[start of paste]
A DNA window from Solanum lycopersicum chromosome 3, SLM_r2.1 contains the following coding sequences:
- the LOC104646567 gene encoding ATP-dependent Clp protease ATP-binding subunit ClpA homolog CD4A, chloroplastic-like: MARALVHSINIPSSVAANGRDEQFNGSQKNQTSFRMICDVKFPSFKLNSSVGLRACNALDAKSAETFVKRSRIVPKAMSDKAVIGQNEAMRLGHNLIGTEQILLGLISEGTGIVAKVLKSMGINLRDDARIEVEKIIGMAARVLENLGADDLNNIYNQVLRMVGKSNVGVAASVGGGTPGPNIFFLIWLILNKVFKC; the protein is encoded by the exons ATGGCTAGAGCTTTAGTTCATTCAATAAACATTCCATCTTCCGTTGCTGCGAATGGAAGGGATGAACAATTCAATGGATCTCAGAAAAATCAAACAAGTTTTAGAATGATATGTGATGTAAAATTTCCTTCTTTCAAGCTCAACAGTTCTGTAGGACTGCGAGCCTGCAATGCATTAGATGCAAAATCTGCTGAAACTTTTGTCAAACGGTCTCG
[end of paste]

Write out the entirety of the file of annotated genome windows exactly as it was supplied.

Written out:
A DNA window from Solanum lycopersicum chromosome 3, SLM_r2.1 contains the following coding sequences:
- the LOC104646567 gene encoding ATP-dependent Clp protease ATP-binding subunit ClpA homolog CD4A, chloroplastic-like: MARALVHSINIPSSVAANGRDEQFNGSQKNQTSFRMICDVKFPSFKLNSSVGLRACNALDAKSAETFVKRSRIVPKAMSDKAVIGQNEAMRLGHNLIGTEQILLGLISEGTGIVAKVLKSMGINLRDDARIEVEKIIGMAARVLENLGADDLNNIYNQVLRMVGKSNVGVAASVGGGTPGPNIFFLIWLILNKVFKC; the protein is encoded by the exons ATGGCTAGAGCTTTAGTTCATTCAATAAACATTCCATCTTCCGTTGCTGCGAATGGAAGGGATGAACAATTCAATGGATCTCAGAAAAATCAAACAAGTTTTAGAATGATATGTGATGTAAAATTTCCTTCTTTCAAGCTCAACAGTTCTGTAGGACTGCGAGCCTGCAATGCATTAGATGCAAAATCTGCTGAAACTTTTGTCAAACGGTCTCG